13. Three U.S. air carriers, Delta, American and United, have now announced plans for lie-flat seats on domestic flights. Business Travel News
  14. Video: Alaska Airline’s Boeing 737 Special Liveries at LAX. Airline Reporter
  15. Flying on United Airline’s Boeing 787 Dreamliner Inaugural Flight. Airline Reporter
  16. Security: Washington Post Discovers Decade-Old TSA Loophole, Freaks Out. Jaunted
  17. Airlines’ legroom and seat width ranked. Business Traveller
  18. Some passengers are attempting (and often succeeding) to get around baggage fees by taking oversize bags to the gate in the hopes that gate agents will check them for free. Los Angeles Times
  19. In a surprisingly common tactic, Hotels use custom designed scents to build their brands. Skift
  20. Hotel operators cheer and business travelers jeer rising lodging rates. New York Times
  21. Will airlines step up and provide a better hotel booking experience? Tnooz
  22. Five of the World’s Greatest Hotel Gyms: awesome views, great equipment. HotelChatter
  23. Morgue Hotel Opening In Tasmania. HotelChatter

Travel Briefs: Experiences

  1. Beautiful time lapse video with starry skies over the Swiss Alps:
  2. New Zealand Hobbit-related promotions continue with the installation of a giant 13 meter Gollum-eating-fish sculpture at Wellington Airport. (Short article + slideshow)
  3. Spot the Northern Lights in Finland. Jaunted
  4. Luggage: Which Would You Rather: the $4,660 Givenchy or the $1,340 Rimowa? Jaunted
  5. Three Major James Bond ‘Skyfall’ Locations Anyone Can Visit. Jaunted
  6. A sudden change of tide: The people who quit their day jobs to sail the world. CNN
  7. Life of a superyacht chef: Dream job or nautical nightmare? CNN
  8. 10 top value destinations for 2013. CNN
  9. 10 fabulous free finds in Paris. CNN
  10. Santiago stopover: Unlocking the secrets of Chile’s capital. CNN
  11. A Chocolate Tour of the Caribbean. New York Times Travel
  12. Rick Steves: The best and worst of Europe USA TODAY
  13. Ask the Captain: What do the in-flight chimes mean? USA TODAY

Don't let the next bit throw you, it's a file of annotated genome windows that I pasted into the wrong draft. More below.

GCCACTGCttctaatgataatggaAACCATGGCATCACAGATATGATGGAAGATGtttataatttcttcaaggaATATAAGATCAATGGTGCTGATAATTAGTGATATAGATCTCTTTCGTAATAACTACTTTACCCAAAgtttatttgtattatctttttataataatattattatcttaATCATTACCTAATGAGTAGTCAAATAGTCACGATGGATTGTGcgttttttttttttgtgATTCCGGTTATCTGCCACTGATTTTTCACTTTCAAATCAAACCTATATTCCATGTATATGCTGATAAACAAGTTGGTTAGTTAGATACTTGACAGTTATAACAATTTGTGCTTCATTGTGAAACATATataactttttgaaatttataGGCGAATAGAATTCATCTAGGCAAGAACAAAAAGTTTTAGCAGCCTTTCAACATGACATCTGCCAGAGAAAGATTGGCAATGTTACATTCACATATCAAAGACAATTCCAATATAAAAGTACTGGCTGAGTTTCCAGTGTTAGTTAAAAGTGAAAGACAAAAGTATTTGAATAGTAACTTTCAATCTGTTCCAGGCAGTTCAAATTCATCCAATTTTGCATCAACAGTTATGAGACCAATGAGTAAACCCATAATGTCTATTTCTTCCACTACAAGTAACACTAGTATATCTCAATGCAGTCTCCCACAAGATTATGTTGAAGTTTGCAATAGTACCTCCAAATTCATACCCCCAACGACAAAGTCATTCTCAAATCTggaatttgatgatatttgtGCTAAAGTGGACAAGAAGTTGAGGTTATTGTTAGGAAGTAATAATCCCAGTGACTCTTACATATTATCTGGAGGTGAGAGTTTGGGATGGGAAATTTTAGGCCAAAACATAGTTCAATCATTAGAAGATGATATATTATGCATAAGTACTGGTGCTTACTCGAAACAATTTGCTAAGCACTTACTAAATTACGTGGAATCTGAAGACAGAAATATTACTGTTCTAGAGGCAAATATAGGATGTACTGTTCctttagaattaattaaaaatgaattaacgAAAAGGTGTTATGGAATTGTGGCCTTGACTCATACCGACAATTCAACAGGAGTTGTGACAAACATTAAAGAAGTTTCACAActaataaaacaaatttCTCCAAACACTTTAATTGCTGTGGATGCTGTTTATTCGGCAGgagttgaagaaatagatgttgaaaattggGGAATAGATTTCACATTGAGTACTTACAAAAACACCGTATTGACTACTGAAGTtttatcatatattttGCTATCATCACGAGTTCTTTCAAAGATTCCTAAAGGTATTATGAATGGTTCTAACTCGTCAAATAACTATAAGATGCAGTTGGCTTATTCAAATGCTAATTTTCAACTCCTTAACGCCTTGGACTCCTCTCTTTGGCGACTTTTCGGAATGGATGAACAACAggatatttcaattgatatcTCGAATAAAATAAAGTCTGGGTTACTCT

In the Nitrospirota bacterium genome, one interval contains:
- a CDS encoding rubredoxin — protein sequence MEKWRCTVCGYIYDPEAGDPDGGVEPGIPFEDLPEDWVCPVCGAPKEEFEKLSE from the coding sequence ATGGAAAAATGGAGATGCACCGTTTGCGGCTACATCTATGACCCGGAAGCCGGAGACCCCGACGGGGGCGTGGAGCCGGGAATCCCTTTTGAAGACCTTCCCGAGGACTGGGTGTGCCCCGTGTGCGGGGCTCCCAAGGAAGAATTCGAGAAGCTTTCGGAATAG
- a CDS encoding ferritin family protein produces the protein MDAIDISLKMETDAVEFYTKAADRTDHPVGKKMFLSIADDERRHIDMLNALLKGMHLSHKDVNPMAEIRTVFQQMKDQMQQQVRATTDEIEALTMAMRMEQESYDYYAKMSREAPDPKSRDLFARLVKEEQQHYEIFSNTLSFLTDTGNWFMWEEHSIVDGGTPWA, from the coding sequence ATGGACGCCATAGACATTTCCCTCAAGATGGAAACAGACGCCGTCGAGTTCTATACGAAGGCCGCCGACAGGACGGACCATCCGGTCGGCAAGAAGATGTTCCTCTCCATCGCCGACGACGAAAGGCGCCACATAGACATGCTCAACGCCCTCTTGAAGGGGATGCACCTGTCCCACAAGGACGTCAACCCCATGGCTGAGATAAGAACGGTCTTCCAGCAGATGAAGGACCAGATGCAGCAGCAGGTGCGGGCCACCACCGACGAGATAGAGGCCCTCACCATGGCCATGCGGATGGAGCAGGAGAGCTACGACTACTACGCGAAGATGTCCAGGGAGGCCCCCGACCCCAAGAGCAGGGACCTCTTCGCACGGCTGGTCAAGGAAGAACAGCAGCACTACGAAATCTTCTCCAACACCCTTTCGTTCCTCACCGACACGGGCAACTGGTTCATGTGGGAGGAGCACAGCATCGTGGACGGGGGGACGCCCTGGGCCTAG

14. 7 Ways To Get Kicked Off A Plane. The Huffington Post
  15. Seattle’s Living Computer Museum tempts tech tourists USA TODAY

Travel Aspirations: An Entrepreneur turned World Traveler and Travel Writer

Tech entrepreneur Andrew Hyde ditched the startup scene and set off to backpack around the world. He relates his adventures in his new book “This Book is About Travel.” An Amazon reviewer perfectly expressed why Hyde is this TCTReview edition’s travel Aspiration:

“This book makes me WANT to travel!”

Tech blog VentureBeat recently interviewed Reid, who provided several memorable quotes, a couple of which I have included here:

VB: How have you changed personally since you started traveling?

AH: I’ve developed a lot more empathy to the world; perhaps that is just growing up. There is a feeling you get when the sights, sounds, smells, and language is something completely new. You feel lost. You are lost. Identifying who you are in such a situation is something I think everyone should experience.

VB: What do you think holds people back from seeing the world?

AH: First thing: people think they can’t do it. That is bull****. Everyone, if they made it a goal, can get on the road. Travel is not for the elite; travel is for those that have intention. It costs money, but if you really want to do it, you would be amazed with how far your money goes. Time is the biggest cost. To borrow from the book:

Travel is deeply personal. I can’t stress this enough. Your experience, by design, will be drastically different than mine or anyone else’s. Your lessons, activities, destinations, insights and goals will have their own unique color and flavor. When the cost and logistics of travel get out of the way it makes space for even more incredible, personal experiences.

Read the full interview at VentureBeat: